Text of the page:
Three studies supplemented polysomnography with parent-reported sleep behaviors [26, 27, 31]. Breslin et al. found no difference in daytime sleepiness or total sleep time between DS children with and without OSA, noting poor correlation between parent-reported outcomes and polysomnography. Brooks et al. noted a relationship between sleep latency (time to sleep onset) and intelligence assessed by the Stanford-Binet. Chen et al. noted that difficulties with initiating and maintaining sleep was negatively correlated with verbal fluency performance. Two studies found no associations with sleep disorders and cognitive function [28, 31]; however, both employed non-standard definitions of OSA and SBD (see Discussion). In sum, the majority of studies that examined the effect of OSA and SBD in DS observed an increased risk for cognitive impairment in younger children and adolescents with DS and co-occurring sleep disorders.

Cardiovascular disorders

Seven out of fifteen articles (47%) reported on cardiovascular disorders in association with cognitive performance, all of which focused on congenital heart disease (CHD) [3339]. Again, a wide range of performance-based cognitive assessments were used to measure IQ, developmental quotients (DQ), visual-motor abilities, gross/fine motor skills, language, behavior, cognition, learning and memory, and aspects of executive function including set-shifting, behavioral and emotional control, working memory, and planning/organizing skills.

The most commonly reported disorder was congenital atrioventricular septal defect (AVSD), a moderately complex CHD often corrected within the first year of life. Among infants and toddlers between the ages of 6–36 months, there were no clear associations between CHD and cognitive ability, with mixed reports regarding composite scores of cognition, motor, and language revealing a significant association in some reports and no association in other reports [3336, 38]. Studies that detected cognitive impairment assessed younger children with DS within three years of a surgical repair that had been performed during the first year of life [3335]. In contrast, studies conducted in older children and young adults observed no impact of CHD on IQ, motor skills, language ability, spatial learning, sensorimotor function, and performance-based and parent-reported aspects of executive function [33, 37, 39]. In the largest of these cohorts (n = 234), there was no association between CHD and either performance-based or parental ratings of cognitive performance in children ages 6–25 years [39], suggesting that corrected CHD does not have a significant impact on long-term cognitive development. Although lower DQ was reported in one study that included children three to six years old [38], cognitive deficits were not noted among children with DS and CHD age ≥3 years, albeit these conclusions are limited by the cross-sectional nature of these studies.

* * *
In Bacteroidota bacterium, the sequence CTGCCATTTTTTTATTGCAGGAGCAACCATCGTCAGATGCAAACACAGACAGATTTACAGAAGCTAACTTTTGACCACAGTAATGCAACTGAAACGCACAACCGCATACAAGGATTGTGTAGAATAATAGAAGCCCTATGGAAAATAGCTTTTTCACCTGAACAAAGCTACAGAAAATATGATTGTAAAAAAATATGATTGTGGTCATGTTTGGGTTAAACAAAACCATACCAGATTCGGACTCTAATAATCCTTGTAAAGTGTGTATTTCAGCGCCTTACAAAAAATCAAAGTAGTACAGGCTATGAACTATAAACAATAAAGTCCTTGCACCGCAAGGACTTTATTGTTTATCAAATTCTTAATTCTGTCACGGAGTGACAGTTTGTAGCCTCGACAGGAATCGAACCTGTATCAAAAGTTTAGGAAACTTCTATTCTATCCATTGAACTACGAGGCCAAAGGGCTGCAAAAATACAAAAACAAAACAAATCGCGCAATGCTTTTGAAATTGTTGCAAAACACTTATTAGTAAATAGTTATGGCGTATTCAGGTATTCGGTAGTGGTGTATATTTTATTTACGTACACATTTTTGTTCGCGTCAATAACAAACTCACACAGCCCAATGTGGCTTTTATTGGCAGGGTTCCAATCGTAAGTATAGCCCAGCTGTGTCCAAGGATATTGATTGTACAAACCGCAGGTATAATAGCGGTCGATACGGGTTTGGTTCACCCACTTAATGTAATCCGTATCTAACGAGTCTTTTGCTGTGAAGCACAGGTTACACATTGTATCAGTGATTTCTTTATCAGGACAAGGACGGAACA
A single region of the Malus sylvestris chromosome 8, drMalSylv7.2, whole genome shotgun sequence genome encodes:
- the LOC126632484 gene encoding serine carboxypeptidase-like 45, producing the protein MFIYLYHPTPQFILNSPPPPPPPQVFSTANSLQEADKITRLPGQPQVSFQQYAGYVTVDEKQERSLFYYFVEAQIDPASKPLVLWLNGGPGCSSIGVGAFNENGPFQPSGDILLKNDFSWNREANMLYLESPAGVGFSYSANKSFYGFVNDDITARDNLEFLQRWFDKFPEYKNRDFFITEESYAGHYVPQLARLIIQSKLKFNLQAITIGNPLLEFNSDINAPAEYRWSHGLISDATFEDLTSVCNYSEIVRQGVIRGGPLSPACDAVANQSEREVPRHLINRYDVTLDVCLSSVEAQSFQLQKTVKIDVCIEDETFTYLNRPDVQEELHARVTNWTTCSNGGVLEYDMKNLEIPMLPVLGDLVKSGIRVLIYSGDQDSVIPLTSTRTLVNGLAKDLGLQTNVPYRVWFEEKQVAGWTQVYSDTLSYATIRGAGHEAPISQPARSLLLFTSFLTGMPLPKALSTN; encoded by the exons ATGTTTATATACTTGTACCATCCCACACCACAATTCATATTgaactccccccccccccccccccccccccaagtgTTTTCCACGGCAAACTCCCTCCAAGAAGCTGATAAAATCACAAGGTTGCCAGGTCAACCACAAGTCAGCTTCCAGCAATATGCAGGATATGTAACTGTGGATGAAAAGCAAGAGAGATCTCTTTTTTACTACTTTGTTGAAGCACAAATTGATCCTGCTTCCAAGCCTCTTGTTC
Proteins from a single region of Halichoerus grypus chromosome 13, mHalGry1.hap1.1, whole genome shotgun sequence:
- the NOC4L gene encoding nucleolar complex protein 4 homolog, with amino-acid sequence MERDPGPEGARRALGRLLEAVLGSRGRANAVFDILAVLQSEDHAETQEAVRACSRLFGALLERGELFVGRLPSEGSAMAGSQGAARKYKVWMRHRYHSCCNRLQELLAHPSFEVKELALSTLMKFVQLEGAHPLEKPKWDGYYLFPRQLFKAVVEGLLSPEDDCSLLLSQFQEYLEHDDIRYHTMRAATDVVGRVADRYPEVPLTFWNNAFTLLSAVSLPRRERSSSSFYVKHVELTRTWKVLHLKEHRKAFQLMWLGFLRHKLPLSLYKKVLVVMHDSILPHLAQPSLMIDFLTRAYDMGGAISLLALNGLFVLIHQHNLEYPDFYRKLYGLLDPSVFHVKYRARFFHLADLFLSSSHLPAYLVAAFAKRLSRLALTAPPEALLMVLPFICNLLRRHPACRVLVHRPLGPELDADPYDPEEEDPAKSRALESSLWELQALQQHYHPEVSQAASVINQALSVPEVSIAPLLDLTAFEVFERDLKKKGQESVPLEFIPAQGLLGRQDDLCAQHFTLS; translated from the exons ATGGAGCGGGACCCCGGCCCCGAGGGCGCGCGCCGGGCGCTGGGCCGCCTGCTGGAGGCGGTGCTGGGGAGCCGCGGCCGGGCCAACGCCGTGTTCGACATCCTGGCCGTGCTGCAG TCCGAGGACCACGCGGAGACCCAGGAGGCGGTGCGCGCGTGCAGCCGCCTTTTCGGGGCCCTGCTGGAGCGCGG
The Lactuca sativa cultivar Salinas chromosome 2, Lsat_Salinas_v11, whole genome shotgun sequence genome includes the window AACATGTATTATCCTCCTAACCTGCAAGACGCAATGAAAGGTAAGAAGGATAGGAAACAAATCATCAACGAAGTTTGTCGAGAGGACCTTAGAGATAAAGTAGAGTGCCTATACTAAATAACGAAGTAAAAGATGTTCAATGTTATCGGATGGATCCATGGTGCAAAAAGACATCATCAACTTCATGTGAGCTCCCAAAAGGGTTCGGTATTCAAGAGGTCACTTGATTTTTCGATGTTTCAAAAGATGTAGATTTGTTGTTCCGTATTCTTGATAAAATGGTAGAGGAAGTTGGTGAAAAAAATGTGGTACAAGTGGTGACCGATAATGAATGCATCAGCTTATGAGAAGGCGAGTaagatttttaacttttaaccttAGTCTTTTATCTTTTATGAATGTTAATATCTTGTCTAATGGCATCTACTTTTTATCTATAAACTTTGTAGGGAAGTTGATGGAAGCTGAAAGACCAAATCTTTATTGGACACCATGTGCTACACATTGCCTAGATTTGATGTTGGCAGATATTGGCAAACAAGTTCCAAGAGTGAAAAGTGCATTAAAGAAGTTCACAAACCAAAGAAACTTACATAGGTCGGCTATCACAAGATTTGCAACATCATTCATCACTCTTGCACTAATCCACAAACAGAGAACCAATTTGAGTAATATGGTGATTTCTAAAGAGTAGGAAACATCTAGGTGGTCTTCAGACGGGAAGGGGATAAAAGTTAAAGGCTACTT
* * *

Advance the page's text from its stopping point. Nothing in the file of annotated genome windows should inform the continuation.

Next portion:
Thyroid disorders

One out of fifteen articles (7%) reported on thyroid disorders in association with cognitive performance in DS, together with multiple other co-occurring chronic health conditions. The study employed a performance-based cognitive assessment (Capute Scales of Cognitive Adaptive Test/Clinical Linguistic and auditory Milestones Scales) to measure DQ in children ages 3–6 years [40], and did not observe an association between DQ and early thyroid dysfunction, specifically, congenital hypothyroidism that was treated within the first 2 months of life [38].

Seizure disorders